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Strip crop - A ray of hope for dry land farmers

Strip Crop

Chinnahagari and Upparahalla watersheds of Chitradurga and Bellary districts belong to the dry belts of Karnataka. Moreover, these regions are prone to frequent droughts. Shallow soils, low organic matter in the soils and the prevalent poor moisture conservation practices could support production of only the resilient crop like groundnut and nothing else. Groundnut is the only crop grown through out the year. About 80% of the farmers depend on groundnut crop as their major livelihood option. There are hardly any other options excepting wage labour and migration. Monocropping of groundnut has been the trend prevalent since thirty years. About 300 mm total rainfall, occurring at critical stages of the crop, would ensure decent yields of pods and fodder. The gross income of groundnut cultivation, during a year of normal rainfall was as low as Rs. 2000-3000 per acre.

Karnataka Watershed Development (KAWAD) project was initiated in the area between 2002 and 2005, to improve the food and income security of the farmers in the region. Extensive work was undertaken in the project on bunding, gully plugging, treating the water courses etc. AME Foundation (AMEF), as a project partner facilitated the process of improving farming systems.

Apart from promoting in-situ soil and moisture conservation practices and soil fertility improvements, AMEF was also aiming at addressing the groundnut monocropping practice through exploring other options for the farmers. But, groundnut being a cash fetching crop, farmers were not willing to forego a season with cereals replacing groundnut. It was in this context that an alternative to introducing cereals into the cropping pattern had to be thought of. Minor millets known as drought tolerant and poor man’s crops require moisture for germination and thrive thereafter to give some guaranteed yields. So strips of cereal crop were introduced amidst strips of groundnut crop by the farmers. This technology is popularly called as strip cropping.

Farmers trying out strip cropping

The strip cropping technology was new to farmers. Farmers had their apprehensions about the technology, as well. They perceived risk of shade effect of cereal crops on groundnut. They feared that the economic returns from finger millet or bajra (options for strip crop) would be less compared to groundnut. Although finger millet and bajra were considered as possible options, almost all farmers adopted groundnut and finger millet combination.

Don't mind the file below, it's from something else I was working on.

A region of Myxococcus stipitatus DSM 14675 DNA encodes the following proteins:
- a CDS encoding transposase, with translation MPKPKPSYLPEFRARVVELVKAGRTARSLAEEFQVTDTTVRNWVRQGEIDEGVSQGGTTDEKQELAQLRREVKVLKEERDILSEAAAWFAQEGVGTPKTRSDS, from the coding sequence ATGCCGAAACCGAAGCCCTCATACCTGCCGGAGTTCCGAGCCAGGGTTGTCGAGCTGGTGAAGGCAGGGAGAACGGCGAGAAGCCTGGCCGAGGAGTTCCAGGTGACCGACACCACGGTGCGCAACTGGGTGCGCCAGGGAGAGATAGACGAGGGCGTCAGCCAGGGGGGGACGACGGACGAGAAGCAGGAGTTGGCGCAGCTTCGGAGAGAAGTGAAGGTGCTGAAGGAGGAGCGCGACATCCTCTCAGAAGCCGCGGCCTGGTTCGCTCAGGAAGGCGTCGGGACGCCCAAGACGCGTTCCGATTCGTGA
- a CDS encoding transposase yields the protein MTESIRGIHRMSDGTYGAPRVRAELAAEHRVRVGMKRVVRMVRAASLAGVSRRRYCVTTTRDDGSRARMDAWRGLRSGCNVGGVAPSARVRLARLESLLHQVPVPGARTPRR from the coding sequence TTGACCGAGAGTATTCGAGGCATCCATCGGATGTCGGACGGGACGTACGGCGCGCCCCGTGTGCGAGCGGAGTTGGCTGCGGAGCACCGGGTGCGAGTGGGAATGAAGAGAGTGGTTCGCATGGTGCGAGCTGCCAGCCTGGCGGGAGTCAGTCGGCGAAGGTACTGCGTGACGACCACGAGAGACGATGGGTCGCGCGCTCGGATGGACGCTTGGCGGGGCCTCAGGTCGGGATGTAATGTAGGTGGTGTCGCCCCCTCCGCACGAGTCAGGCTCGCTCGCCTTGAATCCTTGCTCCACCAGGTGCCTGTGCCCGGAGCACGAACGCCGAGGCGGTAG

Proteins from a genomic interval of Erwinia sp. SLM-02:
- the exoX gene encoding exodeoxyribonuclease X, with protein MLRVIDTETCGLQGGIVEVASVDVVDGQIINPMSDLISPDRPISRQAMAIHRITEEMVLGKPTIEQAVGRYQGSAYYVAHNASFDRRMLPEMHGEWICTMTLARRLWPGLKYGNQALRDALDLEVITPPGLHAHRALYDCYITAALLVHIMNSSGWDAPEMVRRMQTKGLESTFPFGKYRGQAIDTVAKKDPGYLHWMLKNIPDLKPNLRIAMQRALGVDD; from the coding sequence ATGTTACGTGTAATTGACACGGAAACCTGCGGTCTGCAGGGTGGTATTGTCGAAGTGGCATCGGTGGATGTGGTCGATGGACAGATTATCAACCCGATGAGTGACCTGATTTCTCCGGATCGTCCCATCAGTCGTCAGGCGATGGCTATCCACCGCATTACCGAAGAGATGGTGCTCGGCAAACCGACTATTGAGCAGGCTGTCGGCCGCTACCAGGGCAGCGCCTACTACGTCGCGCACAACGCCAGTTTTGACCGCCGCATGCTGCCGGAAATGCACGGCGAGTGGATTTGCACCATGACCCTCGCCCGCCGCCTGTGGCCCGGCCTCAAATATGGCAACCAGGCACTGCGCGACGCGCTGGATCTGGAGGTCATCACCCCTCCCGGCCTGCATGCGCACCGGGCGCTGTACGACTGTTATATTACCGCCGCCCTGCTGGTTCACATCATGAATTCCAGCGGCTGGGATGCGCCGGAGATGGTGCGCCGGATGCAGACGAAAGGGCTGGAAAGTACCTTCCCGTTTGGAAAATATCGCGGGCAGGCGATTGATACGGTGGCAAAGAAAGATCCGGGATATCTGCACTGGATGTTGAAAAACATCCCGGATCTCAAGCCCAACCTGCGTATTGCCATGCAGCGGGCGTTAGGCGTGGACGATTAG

Operational constraints

There were operational constraints in adopting the technology, as well. A three-coultered bullock-drawn seed drill is normally used for groundnut sowing. The farmers agreed to go for 9:6 groundnut, finger millet rows. The difference in the size of seeds of groundnut and finger millet required the labourers to adjust the sowing depth while alternating between groundnut and finger millet. Despite care in sowing, some farmers could not help poor germination of finger millet due to deep sowing. And, the grasshopper infestation on finger millet also led to poor crop stand, which forced some farmers resorting to resowing with groundnut. When sowing is done in north-south direction, stunted growth of groundnut crop was noticed adjacent to the finger millet rows due to shade effect. Ultimately, 27 farmers, managed to continue with the strip crop.

More than money

Groundnuts under strip crop method produced 276 kgs on an average while the plots with groundnut alone produced 362 kgs per acre (Table 1). Though this seems to be lesser in absolute terms, however, the total production in a strip crop method is much higher as it also includes production of millets to the extent of 125 kg of grain from the same piece of land. Farmers could therefore get cash returns worth Rs.5507 from sale of groundnut pods and fodder and finger millet fodder along with grain for family consumption.

Among the two watersheds, strip crop of groundnut performed better in Upparahalla despite the region receiving less than the normal rainfall. Strip cropping thus proved to be a drought mitigation strategy.

Alternating groundnut with finger millet also helped in reducing the pest attack. Finger millet, acted as a barrier to the movement of sucking pests like thrips, which transmit a viral disease, peanut bud necrosis (PBND). Incidence of soil borne diseases were also found less as the pathogens starve due to change of host when other crops are mixed with groundnut.

Including finger millet has appealed to women the most, for the simple reason that, the practice contributes to family food security. Women are now particularly keen on growing leafy vegetables and other short duration pulses like horse gram and cowpea in strips for home consumption and for selling in the local market. However, the new practice has not influenced their workload.

Farmers also found one more advantage of having strip crops. In the conventional practice, farmers used to uproot the entire groundnut crop, thus leaving nothing in the soil. But the inclusion of cereal crops, enables them to leave the residues of finger millet crop after grain harvest, thus returning back some plant nutrients into the soil.

Groundnut farmers normally purchased straw of paddy or other cereals to store groundnut harvest. Now, the stalks of finger millet is used to cover the heaps of groundnut in store yard, thus reducing their expenditure.

Authors: Gurudatt Hegde, Ravindranath Reddy, Arun Balamatti, AME Foundation, No. 204, 100 Feet Ring Road, 3rd Phase, Banashankari 2nd Block, 3rd Stage, Bangalore – 560085

Source : LEISA India, Vol 7-2



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